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A-Level results: HR Comment

Neil Owen, Director, Robert Half Technology UK

“For the first time in years, A-level results have shown a strong uptake in STEM subjects, with more women also getting involved in these disciplines.

“While STEM subjects have traditionally had a cultural stigma in the UK, results today show that we are moving in the right direction.

“Yet, even with positive signs of things moving in the right direction, there is still a huge number of STEM-related jobs that remain unfilled, with employees lacking the right skill-set that make them employable. Interestingly, 92% of HR directors in the UK are finding it challenging to find skilled professionals. And this needs to change.

“The growth of digital subjects is not a greenlight to complacency. The war for talent is set to intensify as companies search for candidates that can combine technical aptitude with softer skills, as we shift to a digital future. 

“In addition, with the appetite for crypto-currencies, the internet of things and artificial intelligence continuing to rise, so is the demand for people with the right skills to implement it. Skills including, analytics and programming are in huge demand, placing an even further strain on the job market.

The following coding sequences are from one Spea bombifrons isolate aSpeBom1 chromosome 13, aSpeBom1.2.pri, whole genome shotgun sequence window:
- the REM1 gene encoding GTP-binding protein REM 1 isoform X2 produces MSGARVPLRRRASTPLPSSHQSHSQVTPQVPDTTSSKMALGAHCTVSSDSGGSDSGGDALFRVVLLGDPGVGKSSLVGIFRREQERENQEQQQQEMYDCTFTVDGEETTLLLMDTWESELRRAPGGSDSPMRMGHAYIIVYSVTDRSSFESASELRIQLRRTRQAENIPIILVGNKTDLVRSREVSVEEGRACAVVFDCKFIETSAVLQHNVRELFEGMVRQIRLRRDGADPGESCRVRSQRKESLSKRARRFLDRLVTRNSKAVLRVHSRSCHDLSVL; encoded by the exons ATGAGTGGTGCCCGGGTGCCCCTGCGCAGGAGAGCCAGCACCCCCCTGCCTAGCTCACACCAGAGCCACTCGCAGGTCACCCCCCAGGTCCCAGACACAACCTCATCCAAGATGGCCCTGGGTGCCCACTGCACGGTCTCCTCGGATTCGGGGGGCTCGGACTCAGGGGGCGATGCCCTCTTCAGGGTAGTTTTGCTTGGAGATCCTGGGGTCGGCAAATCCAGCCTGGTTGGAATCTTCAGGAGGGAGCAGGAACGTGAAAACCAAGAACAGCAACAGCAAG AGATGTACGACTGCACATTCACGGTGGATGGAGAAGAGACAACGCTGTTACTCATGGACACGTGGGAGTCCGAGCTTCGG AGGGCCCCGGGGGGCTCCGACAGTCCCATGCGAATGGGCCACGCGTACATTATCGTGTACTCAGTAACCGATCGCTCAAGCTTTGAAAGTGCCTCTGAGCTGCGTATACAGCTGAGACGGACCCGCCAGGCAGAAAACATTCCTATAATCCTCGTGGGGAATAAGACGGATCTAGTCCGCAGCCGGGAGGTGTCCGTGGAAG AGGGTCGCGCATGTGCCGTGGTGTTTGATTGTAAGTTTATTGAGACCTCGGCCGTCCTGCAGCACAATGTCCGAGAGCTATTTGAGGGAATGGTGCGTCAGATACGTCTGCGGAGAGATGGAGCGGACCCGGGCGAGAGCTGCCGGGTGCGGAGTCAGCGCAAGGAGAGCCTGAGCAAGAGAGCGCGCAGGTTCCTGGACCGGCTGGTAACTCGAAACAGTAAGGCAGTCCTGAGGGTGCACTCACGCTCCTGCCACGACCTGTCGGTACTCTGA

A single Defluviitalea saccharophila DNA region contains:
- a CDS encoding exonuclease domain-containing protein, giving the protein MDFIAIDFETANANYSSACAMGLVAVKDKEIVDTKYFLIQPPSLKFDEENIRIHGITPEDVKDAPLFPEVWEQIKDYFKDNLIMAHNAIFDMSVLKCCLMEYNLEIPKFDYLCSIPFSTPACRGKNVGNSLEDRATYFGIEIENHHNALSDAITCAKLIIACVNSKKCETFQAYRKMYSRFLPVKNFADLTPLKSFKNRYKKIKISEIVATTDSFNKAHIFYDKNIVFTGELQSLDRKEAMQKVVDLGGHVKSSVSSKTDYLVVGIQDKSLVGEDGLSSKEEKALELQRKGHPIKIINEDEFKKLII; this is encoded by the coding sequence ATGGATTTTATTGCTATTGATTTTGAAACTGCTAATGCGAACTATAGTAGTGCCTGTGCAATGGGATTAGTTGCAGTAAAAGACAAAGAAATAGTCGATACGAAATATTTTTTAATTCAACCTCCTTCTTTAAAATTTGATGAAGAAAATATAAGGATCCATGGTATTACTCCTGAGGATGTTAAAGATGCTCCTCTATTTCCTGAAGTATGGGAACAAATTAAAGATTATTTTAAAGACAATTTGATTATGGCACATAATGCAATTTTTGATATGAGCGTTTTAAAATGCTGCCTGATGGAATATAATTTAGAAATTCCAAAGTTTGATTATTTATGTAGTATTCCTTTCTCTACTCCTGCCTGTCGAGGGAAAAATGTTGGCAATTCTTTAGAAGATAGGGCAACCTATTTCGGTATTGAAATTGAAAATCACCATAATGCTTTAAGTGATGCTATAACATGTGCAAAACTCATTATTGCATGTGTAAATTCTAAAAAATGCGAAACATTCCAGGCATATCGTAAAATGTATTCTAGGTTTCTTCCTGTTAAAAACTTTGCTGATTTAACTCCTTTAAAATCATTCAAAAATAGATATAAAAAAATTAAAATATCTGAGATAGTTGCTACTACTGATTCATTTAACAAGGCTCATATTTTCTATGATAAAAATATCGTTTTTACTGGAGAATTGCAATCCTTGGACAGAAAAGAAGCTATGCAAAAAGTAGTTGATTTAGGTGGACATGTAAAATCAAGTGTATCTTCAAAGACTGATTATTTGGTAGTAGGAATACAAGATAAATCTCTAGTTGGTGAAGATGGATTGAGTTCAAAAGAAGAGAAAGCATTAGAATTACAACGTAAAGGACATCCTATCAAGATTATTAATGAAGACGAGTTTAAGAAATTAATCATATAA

“Some of the key benefits of employing graduates are their ability to bring a fresh perspective, new methods of communications and a technically-savvy nature to the working world. Those graduates who are looking to explore a top-tier computer science degree, excellence in mathematics and programming skills will set themselves up for a strong start to their careers. However, technical skills are not the only desired skills. The growth in soft-skills such as effective communications, stakeholder management and commercial awareness should be nurtured within the early years of employment to support long-term career success.

 “While this year’s results are positive, we mustn’t become complacent. We need to work together to continue to make these subject areas more attractive, exciting and popular. By facing the widening skills gap head on, we can arm the future workforce with the right tools to strive, whilst at the same time build our economy from the bottom up”.